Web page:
With neither view can we concur. If a bankrupt knows that an account is worthless, it is certainly dishonest to include it in a list of his "current assets"; and, however clearly it may appear that a composition is in the interests of the creditors, it may not be confirmed if the bankrupt has committed an act which would bar his discharge. 11 USCA § 30(d). So the question is whether the objecting creditor has made proof of such an act. It should be noted that, if the objector shall show to the satisfaction of the court that there are reasonable grounds for believing that the bankrupt has committed an act which would bar his discharge, then the burden of proving that he has not done so shall rest upon him. Section 14b, as amended (44 Stat. 664, 11 USCA § 32 (b).
It may well be doubted whether overdrafts by salesmen can fairly be included among "accounts receivable" of a merchant. Evans, an assistant credit man of the appellant, testified that they could not. Nadel, an accountant, testified that reputable accountants did not include them. Spears, the accountant who assisted in closing the bankrupt's books for 1931, said that in "a condensed statement" they might be included. We shall assume in favor of the bankrupt that a merchant's financial statement is not necessarily made false by listing a salesman's overdraft as an account receivable. But all of the witnesses agree that the term "accounts receivable" means liquid assets realizable within a reasonable period, which no one put beyond six months to a year. Some of these overdrafts were made in 1930, and, although demanded, had not been paid and could not be paid except out of commissions which might be earned in the future. That Mushel, the general manager, so understood, is clear from his testimony. Moreover, one of the salesmen, Stern, had been sued by the corporation in April, 1931, for $4,000, and this sum went into the total of accounts receivable as a "current asset" on December 31st. The testimony tends to show that the salesmen's overdrafts had been written off to profit and loss at the end of 1931 and then restored in March, 1932, to balance the books. Such is the testimony of Accountant Nadel, though it is denied by the bookkeeper and witness Spears. But whether they were written off or not may be regarded as immaterial. To include such doubtful and in part long overdue claims against salesmen as current accounts receivable was a plain misrepresentation of the bankrupt's liquid assets. There was no misunderstanding of their value on the part of the corporation, for the general manager knew all about the uncertainty of collecting them. If commercial statements are to be kept to a decent level of honesty, courts of bankruptcy must not ignore such laxity as is here disclosed.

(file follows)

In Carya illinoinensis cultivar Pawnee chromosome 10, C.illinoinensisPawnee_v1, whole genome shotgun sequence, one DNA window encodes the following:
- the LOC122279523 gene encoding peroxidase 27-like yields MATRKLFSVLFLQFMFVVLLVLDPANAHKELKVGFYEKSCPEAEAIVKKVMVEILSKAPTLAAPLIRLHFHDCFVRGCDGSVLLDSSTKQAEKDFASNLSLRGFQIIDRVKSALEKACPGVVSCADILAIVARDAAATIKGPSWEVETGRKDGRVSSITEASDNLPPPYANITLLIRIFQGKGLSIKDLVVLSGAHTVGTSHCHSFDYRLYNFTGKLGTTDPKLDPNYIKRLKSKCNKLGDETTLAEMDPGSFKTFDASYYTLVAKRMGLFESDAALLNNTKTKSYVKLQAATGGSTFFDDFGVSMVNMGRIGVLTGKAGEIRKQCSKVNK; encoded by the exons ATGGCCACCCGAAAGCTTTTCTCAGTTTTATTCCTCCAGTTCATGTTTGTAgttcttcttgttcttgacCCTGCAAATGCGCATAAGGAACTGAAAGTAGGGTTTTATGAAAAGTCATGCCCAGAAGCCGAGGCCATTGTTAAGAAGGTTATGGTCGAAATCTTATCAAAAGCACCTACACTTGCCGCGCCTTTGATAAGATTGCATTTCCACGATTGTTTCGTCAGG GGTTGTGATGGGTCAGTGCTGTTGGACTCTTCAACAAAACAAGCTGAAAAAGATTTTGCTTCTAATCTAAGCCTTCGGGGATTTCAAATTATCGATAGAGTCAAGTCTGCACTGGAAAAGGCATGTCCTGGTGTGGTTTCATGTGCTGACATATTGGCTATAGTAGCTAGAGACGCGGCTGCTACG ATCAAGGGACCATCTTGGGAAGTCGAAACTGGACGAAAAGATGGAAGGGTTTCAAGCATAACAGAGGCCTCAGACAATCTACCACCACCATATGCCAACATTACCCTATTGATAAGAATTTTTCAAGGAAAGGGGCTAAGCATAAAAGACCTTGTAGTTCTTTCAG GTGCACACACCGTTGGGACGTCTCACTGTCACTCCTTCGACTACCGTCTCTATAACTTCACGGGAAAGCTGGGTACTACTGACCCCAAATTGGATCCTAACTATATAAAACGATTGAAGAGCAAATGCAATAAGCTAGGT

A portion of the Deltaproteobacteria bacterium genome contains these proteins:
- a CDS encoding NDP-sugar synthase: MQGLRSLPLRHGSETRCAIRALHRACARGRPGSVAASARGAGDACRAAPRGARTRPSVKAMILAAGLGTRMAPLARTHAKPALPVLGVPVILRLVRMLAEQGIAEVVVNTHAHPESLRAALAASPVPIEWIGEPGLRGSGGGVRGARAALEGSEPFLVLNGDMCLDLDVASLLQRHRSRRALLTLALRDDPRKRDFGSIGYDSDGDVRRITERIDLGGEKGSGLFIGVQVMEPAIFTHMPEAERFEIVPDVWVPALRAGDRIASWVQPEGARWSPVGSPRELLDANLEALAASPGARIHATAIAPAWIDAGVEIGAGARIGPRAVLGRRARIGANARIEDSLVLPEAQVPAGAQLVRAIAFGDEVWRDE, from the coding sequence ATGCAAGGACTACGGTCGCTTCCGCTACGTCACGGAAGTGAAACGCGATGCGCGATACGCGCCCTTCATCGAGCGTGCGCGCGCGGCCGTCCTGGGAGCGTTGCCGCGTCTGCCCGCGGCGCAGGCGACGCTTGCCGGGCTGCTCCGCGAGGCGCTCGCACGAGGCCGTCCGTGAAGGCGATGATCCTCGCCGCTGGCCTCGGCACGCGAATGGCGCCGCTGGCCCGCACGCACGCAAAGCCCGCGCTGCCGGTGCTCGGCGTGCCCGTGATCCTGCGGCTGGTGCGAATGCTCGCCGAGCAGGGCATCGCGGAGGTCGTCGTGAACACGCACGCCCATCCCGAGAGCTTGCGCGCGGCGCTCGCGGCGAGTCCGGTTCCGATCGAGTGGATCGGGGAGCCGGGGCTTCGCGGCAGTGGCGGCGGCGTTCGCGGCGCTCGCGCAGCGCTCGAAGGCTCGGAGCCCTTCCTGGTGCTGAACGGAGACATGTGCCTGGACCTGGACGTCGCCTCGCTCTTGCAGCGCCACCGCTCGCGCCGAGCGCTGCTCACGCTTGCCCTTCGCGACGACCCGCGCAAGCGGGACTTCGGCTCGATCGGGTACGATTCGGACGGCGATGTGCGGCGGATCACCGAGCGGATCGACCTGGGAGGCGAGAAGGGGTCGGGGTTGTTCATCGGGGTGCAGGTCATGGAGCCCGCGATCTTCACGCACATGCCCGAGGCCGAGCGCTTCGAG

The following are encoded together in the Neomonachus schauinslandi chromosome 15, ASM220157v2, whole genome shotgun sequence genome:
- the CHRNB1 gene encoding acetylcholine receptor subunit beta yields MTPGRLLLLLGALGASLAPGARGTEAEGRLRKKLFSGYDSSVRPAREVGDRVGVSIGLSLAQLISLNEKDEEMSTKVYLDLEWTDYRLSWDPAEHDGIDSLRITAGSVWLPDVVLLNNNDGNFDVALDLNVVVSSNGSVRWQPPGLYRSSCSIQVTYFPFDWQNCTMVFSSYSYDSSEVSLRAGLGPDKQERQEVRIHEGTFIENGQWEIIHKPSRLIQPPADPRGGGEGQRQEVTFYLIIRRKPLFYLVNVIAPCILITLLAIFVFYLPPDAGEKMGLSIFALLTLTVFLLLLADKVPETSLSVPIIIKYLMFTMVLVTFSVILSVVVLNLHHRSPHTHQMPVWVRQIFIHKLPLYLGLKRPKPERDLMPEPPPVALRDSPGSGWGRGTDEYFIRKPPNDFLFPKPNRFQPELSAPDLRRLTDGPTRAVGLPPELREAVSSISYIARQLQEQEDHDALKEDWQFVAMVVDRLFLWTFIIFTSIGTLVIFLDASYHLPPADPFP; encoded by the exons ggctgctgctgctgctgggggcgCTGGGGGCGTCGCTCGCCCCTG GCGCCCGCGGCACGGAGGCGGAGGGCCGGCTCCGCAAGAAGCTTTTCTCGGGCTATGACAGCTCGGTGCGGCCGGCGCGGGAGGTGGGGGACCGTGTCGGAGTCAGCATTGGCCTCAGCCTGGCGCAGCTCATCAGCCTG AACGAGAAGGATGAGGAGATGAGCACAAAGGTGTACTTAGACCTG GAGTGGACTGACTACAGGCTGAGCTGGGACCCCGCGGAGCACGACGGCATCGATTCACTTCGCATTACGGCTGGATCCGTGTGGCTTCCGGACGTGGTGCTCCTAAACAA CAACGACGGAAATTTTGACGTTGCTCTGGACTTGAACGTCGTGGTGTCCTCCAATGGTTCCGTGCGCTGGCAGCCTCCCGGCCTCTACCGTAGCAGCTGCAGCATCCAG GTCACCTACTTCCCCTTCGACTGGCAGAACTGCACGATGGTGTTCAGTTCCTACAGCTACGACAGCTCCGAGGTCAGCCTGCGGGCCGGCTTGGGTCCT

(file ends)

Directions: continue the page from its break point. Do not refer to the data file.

Much the same may be said as to the notes and loans receivable, at least with respect to a $3,000 note of the vice president given in 1928. As to the loan to Mushel, it is doubtful whether it was a debt at all, for he testified that he was entitled to 3 per cent. commissions on the total sales, which would amount to $2,000 more than the $4,700 he drew. However, in the next breath he said he owed this sum. What the actual fact is need not be decided, for the inclusion of the salesmen's overdrafts is enough to prove the statement materially false. That the appellants relied upon the statement in giving credit is established by Evans' testimony.
The order of confirmation is reversed.
L. HAND, Circuit Judge (concurring).
I agree with all that my brothers say, but I should like to go further, though I must own that it is not necessary here. It seems to me that in the financial statement of a commercial company it is misleading to incorporate claims due from salesmen in the item, "accounts receivable." The natural, I should suppose the inevitable, interpretation of that phrase is that the amount so entered is the sum of the outstandings from dealings of the company with its customers. If I am asked how else these claims should appear, I reply that they ought to be set out as such, if they are to be used at all. No lender would then think of relying upon them as he does upon "receivables" arising in due course of trade; and that appears to me to show that the excuse for them is disingenuous. I would not mince words in defence of financial statements; rather I would hold bankrupts to ...